I spotted this butterfly landing on a tree as I was walking back to my office after lunch by the pond at Innovation Place. I stopped to look at it, assuming it would fly away shortly since usually they don't sit still for too long. It stayed for a while, even letting me get quite close so I backed off and pulled my camera out of my pack. As soon as I took the first shot I knew it wouldn't be very good since I was shooting towards the sun and a bright sky, making the butterfly too dark.
This is probably recoverable on the computer, but it's better to start with something decent, rather than try to rescue it later.
I could have adjusted the camera exposure to make the butterfly brighter, but then the background would have been "blown out" (too bright). So I turned the flash on. Usually I'd lower the flash power so it wasn't overpowering, especially up close. But I figured with sunny mid-day I wouldn't need to. Looking at the photos on the computer I probably should have still lowered it a little bit.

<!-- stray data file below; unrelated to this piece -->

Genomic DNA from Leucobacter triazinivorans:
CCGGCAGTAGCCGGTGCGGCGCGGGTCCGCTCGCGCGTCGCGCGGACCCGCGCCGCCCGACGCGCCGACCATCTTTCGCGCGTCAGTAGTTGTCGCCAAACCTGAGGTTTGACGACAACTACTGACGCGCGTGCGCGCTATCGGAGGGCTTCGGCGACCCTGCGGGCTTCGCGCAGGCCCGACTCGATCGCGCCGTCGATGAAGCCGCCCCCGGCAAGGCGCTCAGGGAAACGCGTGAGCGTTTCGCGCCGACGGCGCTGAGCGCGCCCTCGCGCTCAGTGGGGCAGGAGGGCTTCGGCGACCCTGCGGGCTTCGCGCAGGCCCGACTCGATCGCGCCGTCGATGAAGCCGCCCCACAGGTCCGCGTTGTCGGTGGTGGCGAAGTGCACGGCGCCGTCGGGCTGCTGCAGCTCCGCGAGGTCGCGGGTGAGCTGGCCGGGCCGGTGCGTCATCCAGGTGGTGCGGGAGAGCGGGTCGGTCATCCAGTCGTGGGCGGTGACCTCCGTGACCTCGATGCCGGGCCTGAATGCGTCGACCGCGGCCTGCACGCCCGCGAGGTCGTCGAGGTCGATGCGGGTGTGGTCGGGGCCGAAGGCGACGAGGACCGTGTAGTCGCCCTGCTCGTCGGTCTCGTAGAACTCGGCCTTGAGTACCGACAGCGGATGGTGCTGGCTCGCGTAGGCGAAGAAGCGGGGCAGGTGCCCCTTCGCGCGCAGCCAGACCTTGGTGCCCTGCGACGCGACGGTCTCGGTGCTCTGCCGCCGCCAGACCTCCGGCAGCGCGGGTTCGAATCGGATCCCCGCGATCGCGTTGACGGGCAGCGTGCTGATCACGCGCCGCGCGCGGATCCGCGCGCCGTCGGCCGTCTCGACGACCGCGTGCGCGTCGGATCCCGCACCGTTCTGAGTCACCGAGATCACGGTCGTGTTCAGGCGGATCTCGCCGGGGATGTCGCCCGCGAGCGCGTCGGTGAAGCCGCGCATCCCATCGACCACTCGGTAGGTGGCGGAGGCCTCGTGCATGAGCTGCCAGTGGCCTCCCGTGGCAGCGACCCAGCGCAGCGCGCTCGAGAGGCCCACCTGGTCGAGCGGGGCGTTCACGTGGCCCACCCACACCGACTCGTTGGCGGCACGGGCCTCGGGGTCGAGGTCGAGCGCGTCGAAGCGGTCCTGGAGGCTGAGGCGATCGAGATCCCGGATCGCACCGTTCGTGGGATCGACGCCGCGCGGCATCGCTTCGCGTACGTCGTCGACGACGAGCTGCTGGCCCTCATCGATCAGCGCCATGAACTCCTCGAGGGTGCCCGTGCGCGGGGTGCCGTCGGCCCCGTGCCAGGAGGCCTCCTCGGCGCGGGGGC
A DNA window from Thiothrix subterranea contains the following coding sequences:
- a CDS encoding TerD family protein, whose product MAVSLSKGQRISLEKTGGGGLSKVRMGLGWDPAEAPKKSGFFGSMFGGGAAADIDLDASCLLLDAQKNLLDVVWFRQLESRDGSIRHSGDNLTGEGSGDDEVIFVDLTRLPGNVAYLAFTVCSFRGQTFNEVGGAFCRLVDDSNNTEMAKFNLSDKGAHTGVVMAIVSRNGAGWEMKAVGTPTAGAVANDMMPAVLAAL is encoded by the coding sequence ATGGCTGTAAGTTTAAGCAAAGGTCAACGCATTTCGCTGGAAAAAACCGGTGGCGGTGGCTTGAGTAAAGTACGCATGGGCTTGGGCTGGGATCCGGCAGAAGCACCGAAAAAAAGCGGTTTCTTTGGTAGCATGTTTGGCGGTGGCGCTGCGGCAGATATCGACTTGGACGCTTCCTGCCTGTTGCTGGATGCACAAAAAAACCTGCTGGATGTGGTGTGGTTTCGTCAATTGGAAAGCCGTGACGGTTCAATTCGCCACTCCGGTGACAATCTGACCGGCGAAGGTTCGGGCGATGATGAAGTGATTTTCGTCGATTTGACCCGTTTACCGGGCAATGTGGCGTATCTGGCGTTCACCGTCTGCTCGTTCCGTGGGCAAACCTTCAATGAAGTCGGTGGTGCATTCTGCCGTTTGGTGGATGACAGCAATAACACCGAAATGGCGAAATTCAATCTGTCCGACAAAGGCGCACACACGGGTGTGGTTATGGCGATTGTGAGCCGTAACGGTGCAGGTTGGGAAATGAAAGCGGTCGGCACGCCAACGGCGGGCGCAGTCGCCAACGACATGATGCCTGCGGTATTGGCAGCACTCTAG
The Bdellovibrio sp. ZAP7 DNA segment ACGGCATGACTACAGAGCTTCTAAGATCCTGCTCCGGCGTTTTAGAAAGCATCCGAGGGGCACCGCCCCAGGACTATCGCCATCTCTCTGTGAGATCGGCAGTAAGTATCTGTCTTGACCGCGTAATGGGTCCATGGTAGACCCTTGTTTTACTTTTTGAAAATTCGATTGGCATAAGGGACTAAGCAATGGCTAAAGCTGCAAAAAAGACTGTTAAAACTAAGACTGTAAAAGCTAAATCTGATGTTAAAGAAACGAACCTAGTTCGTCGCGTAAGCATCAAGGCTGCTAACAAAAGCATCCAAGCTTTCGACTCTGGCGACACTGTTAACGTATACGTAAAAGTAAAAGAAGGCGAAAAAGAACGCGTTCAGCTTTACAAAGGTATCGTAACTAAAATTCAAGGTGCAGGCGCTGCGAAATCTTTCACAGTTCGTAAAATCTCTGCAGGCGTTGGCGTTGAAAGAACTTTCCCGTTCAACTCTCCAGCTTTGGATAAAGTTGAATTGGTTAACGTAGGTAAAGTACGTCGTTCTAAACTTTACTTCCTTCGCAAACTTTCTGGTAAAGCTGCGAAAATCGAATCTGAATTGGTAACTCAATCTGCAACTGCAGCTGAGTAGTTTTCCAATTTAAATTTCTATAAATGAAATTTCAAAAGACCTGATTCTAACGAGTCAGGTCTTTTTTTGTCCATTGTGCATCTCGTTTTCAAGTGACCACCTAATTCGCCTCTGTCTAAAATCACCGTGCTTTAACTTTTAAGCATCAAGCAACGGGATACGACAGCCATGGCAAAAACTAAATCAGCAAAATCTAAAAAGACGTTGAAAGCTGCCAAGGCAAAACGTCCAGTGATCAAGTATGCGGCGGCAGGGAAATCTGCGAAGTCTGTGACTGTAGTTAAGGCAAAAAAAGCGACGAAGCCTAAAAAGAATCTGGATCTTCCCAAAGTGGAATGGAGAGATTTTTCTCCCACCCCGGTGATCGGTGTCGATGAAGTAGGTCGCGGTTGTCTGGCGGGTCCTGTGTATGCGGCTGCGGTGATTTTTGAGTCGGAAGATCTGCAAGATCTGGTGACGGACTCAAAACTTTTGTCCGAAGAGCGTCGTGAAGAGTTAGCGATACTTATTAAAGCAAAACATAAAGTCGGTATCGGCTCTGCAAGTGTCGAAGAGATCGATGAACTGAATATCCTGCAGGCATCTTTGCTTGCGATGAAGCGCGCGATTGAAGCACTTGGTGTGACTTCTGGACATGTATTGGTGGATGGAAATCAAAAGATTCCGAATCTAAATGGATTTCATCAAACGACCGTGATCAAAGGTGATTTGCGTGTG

I also tried moving around so I was shooting away from the sun and didn't need the flash, but it wasn't as good an angle, although more natural looking without the flash.
Why do I think this is a butterfly rather than a moth? There's no simple answer, but a bunch of clues:
- thin antenna with "clubs" on the end
- out during the day (most moths are nocturnal)
- resting with wings together (moths usually rest with wings open)
- butterflies are often more colorful than moths, and although the underside of this one is fairly drab, the top side was a much brighter orange
However, butterflies usually have smooth slender bodies, whereas this one was stouter and furry looking like a moth.
From my butterfly app I'm guessing this is a California Tortoiseshell (Nymphalis californica), although Saskatoon is on the edge of its range. (It's usually found in forested areas in the mountains.)